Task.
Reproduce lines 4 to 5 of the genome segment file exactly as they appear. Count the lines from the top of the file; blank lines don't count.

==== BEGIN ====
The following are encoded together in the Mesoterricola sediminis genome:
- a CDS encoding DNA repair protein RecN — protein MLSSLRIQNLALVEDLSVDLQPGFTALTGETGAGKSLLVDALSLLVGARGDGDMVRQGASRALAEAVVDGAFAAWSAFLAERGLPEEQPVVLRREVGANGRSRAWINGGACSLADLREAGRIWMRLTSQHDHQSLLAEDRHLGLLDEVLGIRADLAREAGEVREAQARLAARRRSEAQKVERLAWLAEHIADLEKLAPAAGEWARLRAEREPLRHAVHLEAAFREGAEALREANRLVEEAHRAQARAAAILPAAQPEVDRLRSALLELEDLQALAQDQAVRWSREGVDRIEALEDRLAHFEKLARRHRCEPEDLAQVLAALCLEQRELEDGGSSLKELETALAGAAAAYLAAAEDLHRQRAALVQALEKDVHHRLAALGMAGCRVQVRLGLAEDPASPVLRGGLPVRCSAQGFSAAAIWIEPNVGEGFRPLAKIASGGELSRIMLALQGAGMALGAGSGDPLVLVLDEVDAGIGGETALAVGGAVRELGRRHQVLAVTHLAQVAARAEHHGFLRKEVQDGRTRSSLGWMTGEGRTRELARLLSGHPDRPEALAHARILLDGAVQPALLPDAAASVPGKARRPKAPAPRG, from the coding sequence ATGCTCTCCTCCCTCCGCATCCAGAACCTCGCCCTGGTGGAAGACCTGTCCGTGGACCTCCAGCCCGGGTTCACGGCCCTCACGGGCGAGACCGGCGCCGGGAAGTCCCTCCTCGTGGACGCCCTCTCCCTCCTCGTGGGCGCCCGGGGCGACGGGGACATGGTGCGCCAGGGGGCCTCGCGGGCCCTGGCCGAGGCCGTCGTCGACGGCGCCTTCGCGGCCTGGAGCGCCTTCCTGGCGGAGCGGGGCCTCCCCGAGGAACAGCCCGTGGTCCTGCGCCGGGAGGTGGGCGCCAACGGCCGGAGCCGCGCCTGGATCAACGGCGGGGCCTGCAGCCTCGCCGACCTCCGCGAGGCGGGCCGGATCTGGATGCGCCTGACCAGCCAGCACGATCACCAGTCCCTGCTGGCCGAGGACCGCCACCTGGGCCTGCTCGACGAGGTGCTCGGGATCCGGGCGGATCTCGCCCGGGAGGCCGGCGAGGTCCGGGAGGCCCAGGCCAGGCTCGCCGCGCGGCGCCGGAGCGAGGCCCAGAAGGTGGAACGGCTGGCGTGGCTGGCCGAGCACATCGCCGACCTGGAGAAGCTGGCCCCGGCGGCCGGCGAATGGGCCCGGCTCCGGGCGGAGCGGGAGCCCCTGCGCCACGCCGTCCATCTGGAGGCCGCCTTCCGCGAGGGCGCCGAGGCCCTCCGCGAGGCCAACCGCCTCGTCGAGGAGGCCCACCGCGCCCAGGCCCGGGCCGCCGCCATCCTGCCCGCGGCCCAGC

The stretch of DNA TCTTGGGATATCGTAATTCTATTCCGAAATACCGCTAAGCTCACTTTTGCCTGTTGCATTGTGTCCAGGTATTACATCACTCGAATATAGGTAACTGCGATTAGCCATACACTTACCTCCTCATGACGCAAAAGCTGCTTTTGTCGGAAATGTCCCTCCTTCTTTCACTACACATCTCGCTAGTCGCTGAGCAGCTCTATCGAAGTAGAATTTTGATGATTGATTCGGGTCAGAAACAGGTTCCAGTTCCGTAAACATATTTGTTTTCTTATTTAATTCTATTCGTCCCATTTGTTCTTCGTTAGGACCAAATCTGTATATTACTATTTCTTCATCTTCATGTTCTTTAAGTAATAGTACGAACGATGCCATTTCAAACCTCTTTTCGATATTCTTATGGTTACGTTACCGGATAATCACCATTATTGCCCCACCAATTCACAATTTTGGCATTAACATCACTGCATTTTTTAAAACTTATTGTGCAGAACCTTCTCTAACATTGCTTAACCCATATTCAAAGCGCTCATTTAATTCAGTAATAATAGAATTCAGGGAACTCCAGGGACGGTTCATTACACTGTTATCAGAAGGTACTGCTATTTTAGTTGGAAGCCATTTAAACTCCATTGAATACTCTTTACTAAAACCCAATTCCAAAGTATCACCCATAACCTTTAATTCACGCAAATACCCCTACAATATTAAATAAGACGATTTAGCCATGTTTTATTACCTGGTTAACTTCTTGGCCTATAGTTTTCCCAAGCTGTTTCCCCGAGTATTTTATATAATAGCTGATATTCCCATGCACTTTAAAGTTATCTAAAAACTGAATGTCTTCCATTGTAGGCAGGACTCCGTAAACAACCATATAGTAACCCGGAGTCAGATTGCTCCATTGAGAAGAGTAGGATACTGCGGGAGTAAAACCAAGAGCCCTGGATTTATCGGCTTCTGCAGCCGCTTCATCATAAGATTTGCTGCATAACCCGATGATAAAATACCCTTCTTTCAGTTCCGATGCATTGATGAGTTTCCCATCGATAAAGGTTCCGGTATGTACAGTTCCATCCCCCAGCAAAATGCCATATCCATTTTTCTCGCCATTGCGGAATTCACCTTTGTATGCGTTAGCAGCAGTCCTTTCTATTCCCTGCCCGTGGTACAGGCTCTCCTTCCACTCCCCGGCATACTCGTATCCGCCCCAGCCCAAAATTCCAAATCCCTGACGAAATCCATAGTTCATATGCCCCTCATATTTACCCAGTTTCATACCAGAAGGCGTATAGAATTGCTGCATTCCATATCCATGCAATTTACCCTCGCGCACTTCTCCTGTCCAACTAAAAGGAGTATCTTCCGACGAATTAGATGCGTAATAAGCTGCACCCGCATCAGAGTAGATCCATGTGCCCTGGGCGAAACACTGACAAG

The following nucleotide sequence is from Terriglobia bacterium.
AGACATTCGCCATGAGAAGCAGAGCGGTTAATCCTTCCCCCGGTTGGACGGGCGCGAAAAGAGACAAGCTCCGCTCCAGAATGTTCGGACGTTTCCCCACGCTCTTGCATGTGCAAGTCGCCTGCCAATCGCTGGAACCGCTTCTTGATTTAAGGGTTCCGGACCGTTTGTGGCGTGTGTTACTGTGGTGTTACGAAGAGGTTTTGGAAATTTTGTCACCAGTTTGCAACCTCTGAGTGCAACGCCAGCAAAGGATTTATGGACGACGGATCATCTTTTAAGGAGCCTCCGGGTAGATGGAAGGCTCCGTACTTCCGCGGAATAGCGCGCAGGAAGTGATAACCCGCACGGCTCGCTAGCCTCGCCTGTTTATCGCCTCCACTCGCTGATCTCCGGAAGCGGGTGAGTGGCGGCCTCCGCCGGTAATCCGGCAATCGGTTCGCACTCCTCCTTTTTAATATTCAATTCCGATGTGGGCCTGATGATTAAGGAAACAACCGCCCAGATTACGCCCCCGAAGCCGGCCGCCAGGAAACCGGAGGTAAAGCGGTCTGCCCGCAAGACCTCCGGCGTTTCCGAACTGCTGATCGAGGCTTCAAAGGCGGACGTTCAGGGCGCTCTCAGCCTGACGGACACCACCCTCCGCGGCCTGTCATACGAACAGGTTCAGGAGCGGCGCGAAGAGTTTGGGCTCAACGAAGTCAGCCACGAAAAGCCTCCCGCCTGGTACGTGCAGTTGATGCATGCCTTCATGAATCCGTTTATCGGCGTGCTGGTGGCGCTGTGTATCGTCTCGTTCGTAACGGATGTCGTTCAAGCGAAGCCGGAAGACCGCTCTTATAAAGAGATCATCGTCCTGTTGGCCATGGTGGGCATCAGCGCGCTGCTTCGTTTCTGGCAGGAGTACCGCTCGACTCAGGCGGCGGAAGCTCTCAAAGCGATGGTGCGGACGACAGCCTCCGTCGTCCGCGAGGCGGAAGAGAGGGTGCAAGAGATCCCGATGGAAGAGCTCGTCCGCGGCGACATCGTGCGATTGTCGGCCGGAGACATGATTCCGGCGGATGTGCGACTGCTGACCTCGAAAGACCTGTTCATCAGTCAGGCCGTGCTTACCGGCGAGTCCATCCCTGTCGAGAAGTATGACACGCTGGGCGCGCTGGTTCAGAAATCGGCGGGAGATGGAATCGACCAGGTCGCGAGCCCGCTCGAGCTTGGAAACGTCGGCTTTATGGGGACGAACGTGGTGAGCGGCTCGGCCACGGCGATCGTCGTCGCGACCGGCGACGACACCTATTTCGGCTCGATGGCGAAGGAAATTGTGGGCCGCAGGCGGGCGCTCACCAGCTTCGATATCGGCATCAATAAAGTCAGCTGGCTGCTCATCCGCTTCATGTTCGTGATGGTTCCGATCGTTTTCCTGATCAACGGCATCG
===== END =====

The following nucleotide sequence is from Terriglobia bacterium.
AGACATTCGCCATGAGAAGCAGAGCGGTTAATCCTTCCCCCGGTTGGACGGGCGCGAAAAGAGACAAGCTCCGCTCCAGAATGTTCGGACGTTTCCCCACGCTCTTGCATGTGCAAGTCGCCTGCCAATCGCTGGAACCGCTTCTTGATTTAAGGGTTCCGGACCGTTTGTGGCGTGTGTTACTGTGGTGTTACGAAGAGGTTTTGGAAATTTTGTCACCAGTTTGCAACCTCTGAGTGCAACGCCAGCAAAGGATTTATGGACGACGGATCATCTTTTAAGGAGCCTCCGGGTAGATGGAAGGCTCCGTACTTCCGCGGAATAGCGCGCAGGAAGTGATAACCCGCACGGCTCGCTAGCCTCGCCTGTTTATCGCCTCCACTCGCTGATCTCCGGAAGCGGGTGAGTGGCGGCCTCCGCCGGTAATCCGGCAATCGGTTCGCACTCCTCCTTTTTAATATTCAATTCCGATGTGGGCCTGATGATTAAGGAAACAACCGCCCAGATTACGCCCCCGAAGCCGGCCGCCAGGAAACCGGAGGTAAAGCGGTCTGCCCGCAAGACCTCCGGCGTTTCCGAACTGCTGATCGAGGCTTCAAAGGCGGACGTTCAGGGCGCTCTCAGCCTGACGGACACCACCCTCCGCGGCCTGTCATACGAACAGGTTCAGGAGCGGCGCGAAGAGTTTGGGCTCAACGAAGTCAGCCACGAAAAGCCTCCCGCCTGGTACGTGCAGTTGATGCATGCCTTCATGAATCCGTTTATCGGCGTGCTGGTGGCGCTGTGTATCGTCTCGTTCGTAACGGATGTCGTTCAAGCGAAGCCGGAAGACCGCTCTTATAAAGAGATCATCGTCCTGTTGGCCATGGTGGGCATCAGCGCGCTGCTTCGTTTCTGGCAGGAGTACCGCTCGACTCAGGCGGCGGAAGCTCTCAAAGCGATGGTGCGGACGACAGCCTCCGTCGTCCGCGAGGCGGAAGAGAGGGTGCAAGAGATCCCGATGGAAGAGCTCGTCCGCGGCGACATCGTGCGATTGTCGGCCGGAGACATGATTCCGGCGGATGTGCGACTGCTGACCTCGAAAGACCTGTTCATCAGTCAGGCCGTGCTTACCGGCGAGTCCATCCCTGTCGAGAAGTATGACACGCTGGGCGCGCTGGTTCAGAAATCGGCGGGAGATGGAATCGACCAGGTCGCGAGCCCGCTCGAGCTTGGAAACGTCGGCTTTATGGGGACGAACGTGGTGAGCGGCTCGGCCACGGCGATCGTCGTCGCGACCGGCGACGACACCTATTTCGGCTCGATGGCGAAGGAAATTGTGGGCCGCAGGCGGGCGCTCACCAGCTTCGATATCGGCATCAATAAAGTCAGCTGGCTGCTCATCCGCTTCATGTTCGTGATGGTTCCGATCGTTTTCCTGATCAACGGCATCG